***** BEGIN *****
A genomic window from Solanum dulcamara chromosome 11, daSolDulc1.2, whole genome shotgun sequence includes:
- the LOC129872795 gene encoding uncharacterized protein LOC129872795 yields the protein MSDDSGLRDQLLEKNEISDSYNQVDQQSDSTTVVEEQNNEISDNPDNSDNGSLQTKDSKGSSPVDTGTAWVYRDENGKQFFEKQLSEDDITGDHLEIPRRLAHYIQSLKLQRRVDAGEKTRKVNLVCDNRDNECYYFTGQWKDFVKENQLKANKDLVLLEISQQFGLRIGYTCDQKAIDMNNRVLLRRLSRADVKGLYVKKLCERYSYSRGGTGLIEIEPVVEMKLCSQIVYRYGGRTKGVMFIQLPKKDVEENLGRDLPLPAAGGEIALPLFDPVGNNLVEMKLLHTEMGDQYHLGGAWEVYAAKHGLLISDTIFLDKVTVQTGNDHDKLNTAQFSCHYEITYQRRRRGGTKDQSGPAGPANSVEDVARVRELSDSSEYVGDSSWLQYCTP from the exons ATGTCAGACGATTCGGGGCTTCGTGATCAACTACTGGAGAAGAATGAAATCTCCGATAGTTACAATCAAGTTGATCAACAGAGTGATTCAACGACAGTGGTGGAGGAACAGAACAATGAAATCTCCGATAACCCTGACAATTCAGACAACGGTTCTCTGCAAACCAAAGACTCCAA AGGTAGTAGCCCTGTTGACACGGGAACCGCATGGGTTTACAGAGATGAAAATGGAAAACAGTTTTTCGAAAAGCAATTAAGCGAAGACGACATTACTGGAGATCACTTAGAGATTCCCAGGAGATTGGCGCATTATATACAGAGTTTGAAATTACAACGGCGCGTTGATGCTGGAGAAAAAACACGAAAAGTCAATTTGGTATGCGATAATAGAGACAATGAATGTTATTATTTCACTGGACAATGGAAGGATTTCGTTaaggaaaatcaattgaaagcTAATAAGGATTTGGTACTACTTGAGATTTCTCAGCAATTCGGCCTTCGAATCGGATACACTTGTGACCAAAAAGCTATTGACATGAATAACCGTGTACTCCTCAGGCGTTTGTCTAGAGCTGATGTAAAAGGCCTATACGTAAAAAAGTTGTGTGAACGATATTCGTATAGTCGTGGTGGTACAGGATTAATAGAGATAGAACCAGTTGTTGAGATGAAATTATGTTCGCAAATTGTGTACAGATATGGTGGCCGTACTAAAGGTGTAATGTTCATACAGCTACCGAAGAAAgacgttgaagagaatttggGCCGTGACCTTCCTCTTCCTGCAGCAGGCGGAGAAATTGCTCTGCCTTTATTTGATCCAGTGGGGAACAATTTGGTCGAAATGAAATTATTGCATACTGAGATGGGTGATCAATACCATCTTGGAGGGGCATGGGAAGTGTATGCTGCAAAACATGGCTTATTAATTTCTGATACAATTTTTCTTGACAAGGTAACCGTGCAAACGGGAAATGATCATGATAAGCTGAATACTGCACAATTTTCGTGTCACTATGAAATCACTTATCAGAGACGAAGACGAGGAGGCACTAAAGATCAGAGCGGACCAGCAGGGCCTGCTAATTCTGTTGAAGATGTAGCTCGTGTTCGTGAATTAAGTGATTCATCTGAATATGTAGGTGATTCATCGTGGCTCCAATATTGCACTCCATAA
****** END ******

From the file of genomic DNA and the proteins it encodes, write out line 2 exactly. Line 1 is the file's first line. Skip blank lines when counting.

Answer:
- the LOC129872795 gene encoding uncharacterized protein LOC129872795 yields the protein MSDDSGLRDQLLEKNEISDSYNQVDQQSDSTTVVEEQNNEISDNPDNSDNGSLQTKDSKGSSPVDTGTAWVYRDENGKQFFEKQLSEDDITGDHLEIPRRLAHYIQSLKLQRRVDAGEKTRKVNLVCDNRDNECYYFTGQWKDFVKENQLKANKDLVLLEISQQFGLRIGYTCDQKAIDMNNRVLLRRLSRADVKGLYVKKLCERYSYSRGGTGLIEIEPVVEMKLCSQIVYRYGGRTKGVMFIQLPKKDVEENLGRDLPLPAAGGEIALPLFDPVGNNLVEMKLLHTEMGDQYHLGGAWEVYAAKHGLLISDTIFLDKVTVQTGNDHDKLNTAQFSCHYEITYQRRRRGGTKDQSGPAGPANSVEDVARVRELSDSSEYVGDSSWLQYCTP from the exons ATGTCAGACGATTCGGGGCTTCGTGATCAACTACTGGAGAAGAATGAAATCTCCGATAGTTACAATCAAGTTGATCAACAGAGTGATTCAACGACAGTGGTGGAGGAACAGAACAATGAAATCTCCGATAACCCTGACAATTCAGACAACGGTTCTCTGCAAACCAAAGACTCCAA AGGTAGTAGCCCTGTTGACACGGGAACCGCATGGGTTTACAGAGATGAAAATGGAAAACAGTTTTTCGAAAAGCAATTAAGCGAAGACGACATTACTGGAGATCACTTAGAGATTCCCAGGAGATTGGCGCATTATATACAGAGTTTGAAATTACAACGGCGCGTTGATGCTGGAGAAAAAACACGAAAAGTCAATTTGGTATGCGATAATAGAGACAATGAATGTTATTATTTCACTGGACAATGGAAGGATTTCGTTaaggaaaatcaattgaaagcTAATAAGGATTTGGTACTACTTGAGATTTCTCAGCAATTCGGCCTTCGAATCGGATACACTTGTGACCAAAAAGCTATTGACATGAATAACCGTGTACTCCTCAGGCGTTTGTCTAGAGCTGATGTAAAAGGCCTATACGTAAAAAAGTTGTGTGAACGATATTCGTATAGTCGTGGTGGTACAGGATTAATAGAGATAGAACCAGTTGTTGAGATGAAATTATGTTCGCAAATTGTGTACAGATATGGTGGCCGTACTAAAGGTGTAATGTTCATACAGCTACCGAAGAAAgacgttgaagagaatttggGCCGTGACCTTCCTCTTCCTGCAGCAGGCGGAGAAATTGCTCTGCCTTTATTTGATCCAGTGGGGAACAATTTGGTCGAAATGAAATTATTGCATACTGAGATGGGTGATCAATACCATCTTGGAGGGGCATGGGAAGTGTATGCTGCAAAACATGGCTTATTAATTTCTGATACAATTTTTCTTGACAAGGTAACCGTGCAAACGGGAAATGATCATGATAAGCTGAATACTGCACAATTTTCGTGTCACTATGAAATCACTTATCAGAGACGAAGACGAGGAGGCACTAAAGATCAGAGCGGACCAGCAGGGCCTGCTAATTCTGTTGAAGATGTAGCTCGTGTTCGTGAATTAAGTGATTCATCTGAATATGTAGGTGATTCATCGTGGCTCCAATATTGCACTCCATAA